Photos courtesy Virginia Historical Society.
While researching an upcoming story on the Kline Kar, I found some information about the car on the Virginia Historical website. The automobiles were manufactured in Richmond, not exactly the Detroit of the South, about 2,500 were built, and only two still known to exist. One of them is on display at the Story of Virginia display at the Virginia Historical Society. Also on display in the Virginians at Work exhibit at the museum are a convertible top for a Kline Kar, some white canvas driving gloves of the same era (1920s) and a Devil’s Eye Signal Reflector Ring, which could be credited as one of the first automotive turn signal devices invented.
Made by the Devilseye Company of Lynchburg, Virginia, the oversize ring with the large “devil’s eye” stone in it would be worn over the driver’s glove, used to get the attention of another driver coming from any direction, be it to stop, or turn, or wave hello. The consensus was that the large ring would illuminate when angled towards the sun or placed in front of the headlight of another vehicle, thus making the intentions of the driver well-known. These rings would probably only be worn by the most affluent citizens and could also be perceived as a status symbol. They undoubtedly led to the cat’s eye blue lenses added to turn signals, also to increase vehicle visibility, during the 1930s and 1940s – and still seen on classic vehicles and motorcycles today.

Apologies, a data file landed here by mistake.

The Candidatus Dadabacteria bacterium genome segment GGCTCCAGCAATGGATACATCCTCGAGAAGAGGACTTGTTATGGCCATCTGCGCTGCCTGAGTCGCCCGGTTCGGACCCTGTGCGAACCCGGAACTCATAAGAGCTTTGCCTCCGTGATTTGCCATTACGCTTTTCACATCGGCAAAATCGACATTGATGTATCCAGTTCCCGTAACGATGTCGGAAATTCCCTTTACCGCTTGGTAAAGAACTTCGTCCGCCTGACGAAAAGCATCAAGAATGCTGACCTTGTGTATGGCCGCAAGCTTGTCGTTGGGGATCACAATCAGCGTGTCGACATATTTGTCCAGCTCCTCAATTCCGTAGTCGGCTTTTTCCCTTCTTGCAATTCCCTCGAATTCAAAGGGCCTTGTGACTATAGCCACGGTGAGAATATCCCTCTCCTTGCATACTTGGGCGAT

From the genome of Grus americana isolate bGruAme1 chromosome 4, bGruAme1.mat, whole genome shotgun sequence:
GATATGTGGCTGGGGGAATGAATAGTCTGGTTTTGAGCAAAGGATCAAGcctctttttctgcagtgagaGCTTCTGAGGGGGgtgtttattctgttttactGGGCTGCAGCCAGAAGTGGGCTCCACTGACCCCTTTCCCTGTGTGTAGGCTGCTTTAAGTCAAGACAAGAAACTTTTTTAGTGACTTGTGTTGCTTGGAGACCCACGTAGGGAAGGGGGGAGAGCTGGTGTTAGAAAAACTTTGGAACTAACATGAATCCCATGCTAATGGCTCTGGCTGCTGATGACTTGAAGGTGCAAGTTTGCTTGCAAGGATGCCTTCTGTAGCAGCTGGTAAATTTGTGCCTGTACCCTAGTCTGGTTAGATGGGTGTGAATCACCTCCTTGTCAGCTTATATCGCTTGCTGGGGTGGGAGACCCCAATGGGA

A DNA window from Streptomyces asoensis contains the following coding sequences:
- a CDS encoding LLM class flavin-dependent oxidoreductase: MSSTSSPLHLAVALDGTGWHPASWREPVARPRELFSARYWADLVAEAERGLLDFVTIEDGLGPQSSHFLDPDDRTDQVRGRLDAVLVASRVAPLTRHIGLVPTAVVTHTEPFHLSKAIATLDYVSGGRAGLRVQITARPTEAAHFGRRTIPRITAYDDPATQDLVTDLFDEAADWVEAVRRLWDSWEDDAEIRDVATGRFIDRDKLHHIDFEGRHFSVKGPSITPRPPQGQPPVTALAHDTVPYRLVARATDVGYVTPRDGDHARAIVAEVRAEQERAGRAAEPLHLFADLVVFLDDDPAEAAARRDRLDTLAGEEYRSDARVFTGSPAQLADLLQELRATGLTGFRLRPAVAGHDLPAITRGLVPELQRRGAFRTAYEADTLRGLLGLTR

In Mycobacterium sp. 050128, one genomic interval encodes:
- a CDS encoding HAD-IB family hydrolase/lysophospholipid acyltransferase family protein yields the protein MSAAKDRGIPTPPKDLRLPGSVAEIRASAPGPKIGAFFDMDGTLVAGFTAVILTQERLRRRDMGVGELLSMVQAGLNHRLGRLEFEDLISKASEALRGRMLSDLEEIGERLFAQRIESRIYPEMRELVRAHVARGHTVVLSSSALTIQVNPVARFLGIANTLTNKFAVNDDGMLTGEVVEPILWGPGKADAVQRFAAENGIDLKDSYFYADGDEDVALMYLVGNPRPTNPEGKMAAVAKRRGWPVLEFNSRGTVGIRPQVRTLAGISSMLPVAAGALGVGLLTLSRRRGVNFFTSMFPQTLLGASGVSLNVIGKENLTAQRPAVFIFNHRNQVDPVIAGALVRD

A quick check online revealed that the example on display at the museum is fairly rare. There have only been a few made by the same company that have been sold in the last decade. We are assuming there are many still out there, but the owners are not familiar with their provenance.